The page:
The FAST Act only requires the Agency’s Motor Carrier Safety Advisory Committee (MCSAC) to review the treatment of preventability in the SMS once the National Academies of Science complete their study. However, in response to the Federal Register notice published on January 23, 2015, describing the Crash Weighting Study, the Agency continues to receive feedback from stakeholders expressing concerns about this issue. Proposing this program is a first step toward addressing those comments. By gathering data at this time, FMCSA will be able to provide the MCSAC with more data when considering a broader crash preventability program. By testing these limited crash scenarios, the Agency will be able to determine how often they are deemed “Not Preventable” and will be able to get experience operating a program to develop cost and resource estimates for any larger program.

Q: What is the Agency proposing?

On an effective date to be named in a future Federal Register notice, the Agency proposes to begin a demonstration program under which it would accept requests for data review (RDRs) through FMCSA’s DataQs system. The Agency would accept an RDR as part of this program when documentation proved that the crash was not preventable by the motor carrier or commercial driver.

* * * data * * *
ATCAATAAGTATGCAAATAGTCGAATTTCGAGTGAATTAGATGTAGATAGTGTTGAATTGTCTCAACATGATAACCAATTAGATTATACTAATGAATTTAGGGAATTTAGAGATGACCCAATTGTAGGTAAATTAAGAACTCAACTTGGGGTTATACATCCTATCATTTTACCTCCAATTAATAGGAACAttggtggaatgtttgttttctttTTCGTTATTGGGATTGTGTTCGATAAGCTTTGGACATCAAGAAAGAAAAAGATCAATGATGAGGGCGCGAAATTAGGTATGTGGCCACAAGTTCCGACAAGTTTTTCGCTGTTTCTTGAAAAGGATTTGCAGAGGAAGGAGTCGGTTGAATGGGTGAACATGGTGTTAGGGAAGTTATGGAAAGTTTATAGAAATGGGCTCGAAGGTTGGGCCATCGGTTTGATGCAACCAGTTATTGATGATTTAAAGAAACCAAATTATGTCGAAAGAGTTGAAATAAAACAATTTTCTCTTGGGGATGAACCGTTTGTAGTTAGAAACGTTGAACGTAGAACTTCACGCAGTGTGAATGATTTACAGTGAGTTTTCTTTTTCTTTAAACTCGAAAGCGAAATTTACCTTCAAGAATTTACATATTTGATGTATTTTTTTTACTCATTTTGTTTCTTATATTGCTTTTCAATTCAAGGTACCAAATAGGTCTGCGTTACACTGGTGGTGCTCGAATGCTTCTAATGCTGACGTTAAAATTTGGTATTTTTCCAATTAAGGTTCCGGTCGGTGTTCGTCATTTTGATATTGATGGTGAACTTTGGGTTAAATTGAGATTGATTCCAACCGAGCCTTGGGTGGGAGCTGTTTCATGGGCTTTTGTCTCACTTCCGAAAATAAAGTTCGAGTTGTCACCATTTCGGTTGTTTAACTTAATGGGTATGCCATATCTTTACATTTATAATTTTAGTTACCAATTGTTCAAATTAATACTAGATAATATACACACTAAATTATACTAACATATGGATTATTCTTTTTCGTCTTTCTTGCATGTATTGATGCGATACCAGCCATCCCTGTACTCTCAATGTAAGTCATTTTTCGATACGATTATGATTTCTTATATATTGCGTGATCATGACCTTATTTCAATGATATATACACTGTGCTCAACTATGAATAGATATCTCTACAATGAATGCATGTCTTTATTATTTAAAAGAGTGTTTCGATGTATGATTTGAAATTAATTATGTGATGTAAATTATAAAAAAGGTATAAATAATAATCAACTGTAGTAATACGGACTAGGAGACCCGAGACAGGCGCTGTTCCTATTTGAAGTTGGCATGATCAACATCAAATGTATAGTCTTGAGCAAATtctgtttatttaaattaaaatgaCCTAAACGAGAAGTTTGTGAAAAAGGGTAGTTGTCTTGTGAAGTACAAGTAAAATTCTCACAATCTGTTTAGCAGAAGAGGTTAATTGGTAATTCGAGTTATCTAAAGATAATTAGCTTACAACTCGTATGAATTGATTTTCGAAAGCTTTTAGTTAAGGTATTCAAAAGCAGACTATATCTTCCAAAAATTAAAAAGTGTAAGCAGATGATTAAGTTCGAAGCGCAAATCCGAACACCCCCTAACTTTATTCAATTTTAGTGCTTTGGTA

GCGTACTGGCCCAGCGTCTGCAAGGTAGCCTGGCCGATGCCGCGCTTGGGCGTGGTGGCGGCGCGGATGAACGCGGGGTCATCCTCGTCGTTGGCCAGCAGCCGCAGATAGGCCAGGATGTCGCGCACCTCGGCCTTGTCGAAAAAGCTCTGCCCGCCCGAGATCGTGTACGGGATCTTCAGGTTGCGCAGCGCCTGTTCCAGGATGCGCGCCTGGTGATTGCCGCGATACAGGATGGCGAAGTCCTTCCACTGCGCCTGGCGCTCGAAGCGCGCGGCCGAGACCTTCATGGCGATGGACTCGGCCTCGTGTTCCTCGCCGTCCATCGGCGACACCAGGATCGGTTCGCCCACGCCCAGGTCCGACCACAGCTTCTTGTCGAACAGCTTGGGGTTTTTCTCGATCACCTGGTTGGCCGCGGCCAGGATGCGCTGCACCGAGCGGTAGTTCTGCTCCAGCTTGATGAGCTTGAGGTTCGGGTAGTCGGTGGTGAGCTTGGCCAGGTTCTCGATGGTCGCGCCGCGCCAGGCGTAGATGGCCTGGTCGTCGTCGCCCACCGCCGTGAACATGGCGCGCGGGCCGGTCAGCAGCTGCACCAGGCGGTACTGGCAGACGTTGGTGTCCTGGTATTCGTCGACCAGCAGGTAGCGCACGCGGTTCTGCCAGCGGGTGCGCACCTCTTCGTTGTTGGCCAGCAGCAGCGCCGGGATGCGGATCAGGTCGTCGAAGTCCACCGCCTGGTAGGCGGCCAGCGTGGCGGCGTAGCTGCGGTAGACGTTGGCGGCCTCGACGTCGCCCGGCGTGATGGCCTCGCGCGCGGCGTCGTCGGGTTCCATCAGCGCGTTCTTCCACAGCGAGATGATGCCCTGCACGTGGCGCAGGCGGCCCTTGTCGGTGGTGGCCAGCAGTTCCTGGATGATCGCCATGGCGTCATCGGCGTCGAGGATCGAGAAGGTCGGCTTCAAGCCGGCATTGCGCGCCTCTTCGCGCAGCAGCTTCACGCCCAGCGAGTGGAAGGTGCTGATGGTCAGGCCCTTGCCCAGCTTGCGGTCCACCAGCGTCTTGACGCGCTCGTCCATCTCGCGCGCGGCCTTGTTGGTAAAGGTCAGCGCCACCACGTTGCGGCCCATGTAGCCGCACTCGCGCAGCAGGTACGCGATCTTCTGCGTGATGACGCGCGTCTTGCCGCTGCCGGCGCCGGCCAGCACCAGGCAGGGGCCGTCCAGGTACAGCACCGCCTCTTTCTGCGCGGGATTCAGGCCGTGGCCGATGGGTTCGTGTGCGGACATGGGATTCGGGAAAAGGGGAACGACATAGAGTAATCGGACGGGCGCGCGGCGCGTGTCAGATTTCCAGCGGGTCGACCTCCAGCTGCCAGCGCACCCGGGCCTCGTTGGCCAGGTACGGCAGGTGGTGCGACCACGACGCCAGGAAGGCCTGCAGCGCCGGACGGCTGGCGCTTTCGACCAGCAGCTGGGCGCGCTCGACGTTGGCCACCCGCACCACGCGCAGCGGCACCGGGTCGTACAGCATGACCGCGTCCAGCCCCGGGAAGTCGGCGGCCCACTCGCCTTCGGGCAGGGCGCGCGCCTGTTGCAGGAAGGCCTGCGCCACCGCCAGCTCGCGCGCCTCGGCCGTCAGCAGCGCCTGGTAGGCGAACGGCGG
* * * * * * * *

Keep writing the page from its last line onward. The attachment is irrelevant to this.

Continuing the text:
A crash would be considered “not preventable” if the commercial motor vehicle (CMV) was struck by a motorist who was convicted of one of the four following offenses or a related offense:

  1. Driving under the influence;
  2. Driving the wrong direction;
  3. Striking the CMV in the rear; or
  4. Striking the CMV while it was legally stopped.

The demonstration program would also test the impacts of determining a crash to be “not preventable” when it was the result of a suicide, an animal strike, or an infrastructure failure.

Q: How long would the demonstration program run?

FMCSA proposes that the minimum time period for this crash preventability test would be 24 months.